Leading economists are suggesting healthy growth, projected to be 4.2% this year, versus an historic average of 3.5%.
The stock market has beaten cash in 91% of all ten-year periods and although there are no guarantees as investments rise and fall, you are still likely to get back more than you put in – as long as you are patient.
Perhaps the best argument against an equity crash remains the same, the yields on bonds are still far below the earnings yields on companies’ stocks and so a rush out of the latter seems unlikely.
Despite average intra-year declines of 15.5%, annual returns of the FTSE All-Share have been positive over 25 out of 36 years, so the current market setback does not necessarily mean it will be a negative year for stock markets.
We do seem to be living through some rather volatile and challenging days in the markets at present, and there is understandably some fear about where this might all be heading. Over the weekend, we have seen some rather excitable headlines after last week’s markets fluctuating fortunes which is catching the eye of investors.
This may seem rather scary, and some higher risk assets such as the cryptocurrencies, smaller companies and fast growing technology stocks have got rather hammered since November, with the more volatile speculative stuff taking the worst of it. The press headlines may well be making the situation feel worse than it is. If we step back we can see that, despite this rough patch of late, equities are still sitting on large gains since the pandemic began.
The decline is not a big standout compared to that seen historically over the last fifty years. As a reminder, the stock market has beaten cash in 91% of all ten-year periods and although there are no guarantees as investments, unlike cash, rise and fall, you are still likely to get back more than you put in – as long as you are patient.
Admittedly, the political and stock market valuations are not particularly reassuring at the moment. Whilst we are heading into an environment where interest rates are on the rise at a time, this coincides with a time where the Bank of England appears likely to reduce its support of the bond markets, known as reducing its quantitative easing or their bond buying program.
While high inflation is currently matched with high growth, the inflationary aspect has more of an influence over consumer confidence, which remains weak. As we have cautioned for some months now, asset valuations are also rather high, which means long-term returns are likely to be lower over the long term.
What is occupying the minds of some at present is that with the Bank of England raising interest rates into a richly valued market, a “rates shock” maybe followed by a “recession panic” as growth expectations slow. Interest rate increases are just beginning and interest rate expectations maybe too low. It can be argued that both stocks, credit and housing markets have been conditioned for indefinite continuation of very low interest rates for years to come, and hence it might only take a couple of rate hikes to cause an “event”.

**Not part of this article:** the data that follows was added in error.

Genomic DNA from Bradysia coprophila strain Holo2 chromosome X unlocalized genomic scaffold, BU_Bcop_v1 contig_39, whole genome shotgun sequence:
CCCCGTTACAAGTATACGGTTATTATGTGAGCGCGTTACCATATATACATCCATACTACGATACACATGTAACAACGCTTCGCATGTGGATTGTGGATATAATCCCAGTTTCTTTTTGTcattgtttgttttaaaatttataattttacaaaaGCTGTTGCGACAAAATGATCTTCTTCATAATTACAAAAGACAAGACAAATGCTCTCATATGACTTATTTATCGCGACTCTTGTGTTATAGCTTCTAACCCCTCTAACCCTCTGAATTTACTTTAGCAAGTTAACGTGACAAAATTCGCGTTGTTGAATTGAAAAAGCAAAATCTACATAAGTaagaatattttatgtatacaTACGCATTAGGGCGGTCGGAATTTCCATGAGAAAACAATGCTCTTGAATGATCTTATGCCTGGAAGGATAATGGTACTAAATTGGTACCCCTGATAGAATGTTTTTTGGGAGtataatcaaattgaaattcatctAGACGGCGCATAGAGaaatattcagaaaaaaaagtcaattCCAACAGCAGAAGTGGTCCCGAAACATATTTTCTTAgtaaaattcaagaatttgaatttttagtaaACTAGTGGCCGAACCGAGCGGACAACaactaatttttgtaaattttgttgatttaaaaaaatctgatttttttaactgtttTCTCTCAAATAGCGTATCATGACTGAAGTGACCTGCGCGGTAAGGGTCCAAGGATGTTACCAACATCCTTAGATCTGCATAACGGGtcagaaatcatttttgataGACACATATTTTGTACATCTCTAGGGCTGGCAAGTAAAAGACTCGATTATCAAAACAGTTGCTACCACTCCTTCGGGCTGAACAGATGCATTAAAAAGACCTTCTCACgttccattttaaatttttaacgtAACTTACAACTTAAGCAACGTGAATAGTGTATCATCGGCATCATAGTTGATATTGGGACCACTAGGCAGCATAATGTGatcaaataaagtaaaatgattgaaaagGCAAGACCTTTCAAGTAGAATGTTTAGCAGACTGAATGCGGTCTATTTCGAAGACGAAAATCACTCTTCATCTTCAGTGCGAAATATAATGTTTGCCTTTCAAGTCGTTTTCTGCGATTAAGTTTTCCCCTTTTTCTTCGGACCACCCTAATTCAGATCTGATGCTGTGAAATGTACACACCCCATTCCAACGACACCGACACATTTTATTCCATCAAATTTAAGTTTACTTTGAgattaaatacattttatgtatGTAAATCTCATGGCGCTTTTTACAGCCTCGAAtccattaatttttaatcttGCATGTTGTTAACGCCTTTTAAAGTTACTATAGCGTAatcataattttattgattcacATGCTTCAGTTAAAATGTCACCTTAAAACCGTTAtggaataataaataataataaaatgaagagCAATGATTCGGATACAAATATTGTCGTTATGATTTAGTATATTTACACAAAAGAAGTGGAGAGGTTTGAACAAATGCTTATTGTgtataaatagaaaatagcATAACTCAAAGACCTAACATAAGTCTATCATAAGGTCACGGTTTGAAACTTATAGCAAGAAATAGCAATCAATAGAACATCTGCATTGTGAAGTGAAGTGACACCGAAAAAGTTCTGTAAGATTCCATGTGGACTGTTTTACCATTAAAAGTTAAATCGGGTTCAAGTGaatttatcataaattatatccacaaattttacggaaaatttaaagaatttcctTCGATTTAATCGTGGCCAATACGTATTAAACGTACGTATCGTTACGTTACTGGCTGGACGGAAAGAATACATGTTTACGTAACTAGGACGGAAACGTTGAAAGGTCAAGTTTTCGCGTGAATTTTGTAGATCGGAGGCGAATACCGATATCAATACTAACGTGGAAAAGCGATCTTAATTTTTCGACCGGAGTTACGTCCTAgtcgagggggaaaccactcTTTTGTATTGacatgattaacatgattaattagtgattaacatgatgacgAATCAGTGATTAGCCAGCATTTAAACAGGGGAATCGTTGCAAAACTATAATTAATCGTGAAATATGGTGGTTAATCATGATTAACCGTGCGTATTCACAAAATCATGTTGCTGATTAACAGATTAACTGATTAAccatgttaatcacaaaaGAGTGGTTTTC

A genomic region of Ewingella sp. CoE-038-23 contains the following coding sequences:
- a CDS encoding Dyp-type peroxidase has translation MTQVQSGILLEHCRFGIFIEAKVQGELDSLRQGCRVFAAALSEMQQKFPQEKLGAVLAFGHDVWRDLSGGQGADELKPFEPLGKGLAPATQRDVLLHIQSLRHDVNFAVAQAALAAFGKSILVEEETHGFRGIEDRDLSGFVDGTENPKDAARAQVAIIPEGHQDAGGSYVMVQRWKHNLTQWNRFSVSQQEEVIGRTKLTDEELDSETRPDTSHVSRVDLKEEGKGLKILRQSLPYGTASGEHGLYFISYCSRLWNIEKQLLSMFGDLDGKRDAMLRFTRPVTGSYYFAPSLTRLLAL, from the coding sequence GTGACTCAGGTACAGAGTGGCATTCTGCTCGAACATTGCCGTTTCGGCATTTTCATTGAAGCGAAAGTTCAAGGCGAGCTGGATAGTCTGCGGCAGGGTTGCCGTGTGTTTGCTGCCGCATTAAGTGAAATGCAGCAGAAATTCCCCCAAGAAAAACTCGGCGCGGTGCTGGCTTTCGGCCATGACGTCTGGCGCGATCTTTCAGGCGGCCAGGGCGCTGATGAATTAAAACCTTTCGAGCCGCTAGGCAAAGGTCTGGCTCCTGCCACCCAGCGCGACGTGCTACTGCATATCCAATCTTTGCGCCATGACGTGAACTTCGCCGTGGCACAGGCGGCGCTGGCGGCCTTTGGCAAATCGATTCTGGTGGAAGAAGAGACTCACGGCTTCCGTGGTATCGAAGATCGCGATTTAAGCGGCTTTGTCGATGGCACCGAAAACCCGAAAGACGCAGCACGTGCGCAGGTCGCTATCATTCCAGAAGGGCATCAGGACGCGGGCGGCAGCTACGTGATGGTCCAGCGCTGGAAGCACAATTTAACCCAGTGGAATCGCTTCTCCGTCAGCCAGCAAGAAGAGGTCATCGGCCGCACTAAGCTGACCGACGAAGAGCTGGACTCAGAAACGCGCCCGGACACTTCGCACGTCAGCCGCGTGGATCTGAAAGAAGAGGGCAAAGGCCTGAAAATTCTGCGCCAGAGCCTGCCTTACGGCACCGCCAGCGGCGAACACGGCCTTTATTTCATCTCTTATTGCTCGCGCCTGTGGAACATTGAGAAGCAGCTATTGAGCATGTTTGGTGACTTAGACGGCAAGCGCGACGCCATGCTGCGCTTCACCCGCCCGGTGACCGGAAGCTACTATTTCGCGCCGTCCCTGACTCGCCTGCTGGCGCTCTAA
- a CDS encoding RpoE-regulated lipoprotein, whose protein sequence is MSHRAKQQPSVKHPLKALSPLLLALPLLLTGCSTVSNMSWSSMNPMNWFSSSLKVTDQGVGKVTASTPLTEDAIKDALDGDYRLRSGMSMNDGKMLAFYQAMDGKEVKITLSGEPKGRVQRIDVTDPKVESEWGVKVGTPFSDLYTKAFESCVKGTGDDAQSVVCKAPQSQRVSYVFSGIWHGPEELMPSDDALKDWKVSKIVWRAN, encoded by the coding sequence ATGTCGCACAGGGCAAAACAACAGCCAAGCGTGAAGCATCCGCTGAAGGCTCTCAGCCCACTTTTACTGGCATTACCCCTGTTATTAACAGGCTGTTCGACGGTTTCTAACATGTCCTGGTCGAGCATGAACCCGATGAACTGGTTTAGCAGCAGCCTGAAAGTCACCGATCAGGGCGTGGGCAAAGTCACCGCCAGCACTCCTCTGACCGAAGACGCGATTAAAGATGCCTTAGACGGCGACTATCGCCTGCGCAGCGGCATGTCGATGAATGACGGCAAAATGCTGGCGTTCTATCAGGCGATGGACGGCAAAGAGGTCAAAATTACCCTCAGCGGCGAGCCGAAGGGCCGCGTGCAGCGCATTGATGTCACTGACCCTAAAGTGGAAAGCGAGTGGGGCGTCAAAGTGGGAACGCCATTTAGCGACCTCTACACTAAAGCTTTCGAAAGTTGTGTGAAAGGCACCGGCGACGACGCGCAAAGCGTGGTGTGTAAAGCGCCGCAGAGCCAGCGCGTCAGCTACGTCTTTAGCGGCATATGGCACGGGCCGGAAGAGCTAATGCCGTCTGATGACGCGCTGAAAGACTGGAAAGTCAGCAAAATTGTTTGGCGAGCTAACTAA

Sometimes the stock market leads the high street and hence the view that a “rates shock” can potentially cause ”recession fear”. Despite, however, the recent wobble in some of the economic data and the resurgence in energy prices, we are still looking at pretty strong real growth for the UK and world economies. Leading economists are suggesting healthy growth, projected to be 4.2% this year (versus an historic average of 3.5%) with inflation, rather than a stagnation in growth with inflation, known as stagflation. While growth is slowing recently, we still do not know how much of the slowdown is due to the Omicron variant. The big question for this year remains the same as it was a month ago: does Omicron loosen its grip on the world economy, moving demand away from goods and back towards services, cooling inflation a bit, meaning that the central banks, like the Bank of England, can raise interest rates at a slow rather stately pace? Let’s hope so.
Perhaps the best argument against an equity crash rather than a correction remains the same, too. It is that the yields on bonds are still far below the earnings yields on companies’ stocks and so a rush out of the latter seems unlikely.
This may appear to be a scary moment and yes things could go wrong as market corrections and shifts in policy regimes often create uncertainty, but it does not look like the edge of an abyss. Investment banks such as Goldman Sachs and JP Morgan have concluded this last week, stating that stock markets are not in the danger zone. Schroders, the UK fund manager, has argued that inflation will, indeed, be transitory, killed by advances in technology, the ageing population (we consume less as we get older) and a revival in global trade.
The current market jitters are not a surprise, it still appears, however, that the stock market direction will revert to its upwards direction once the current dust settles.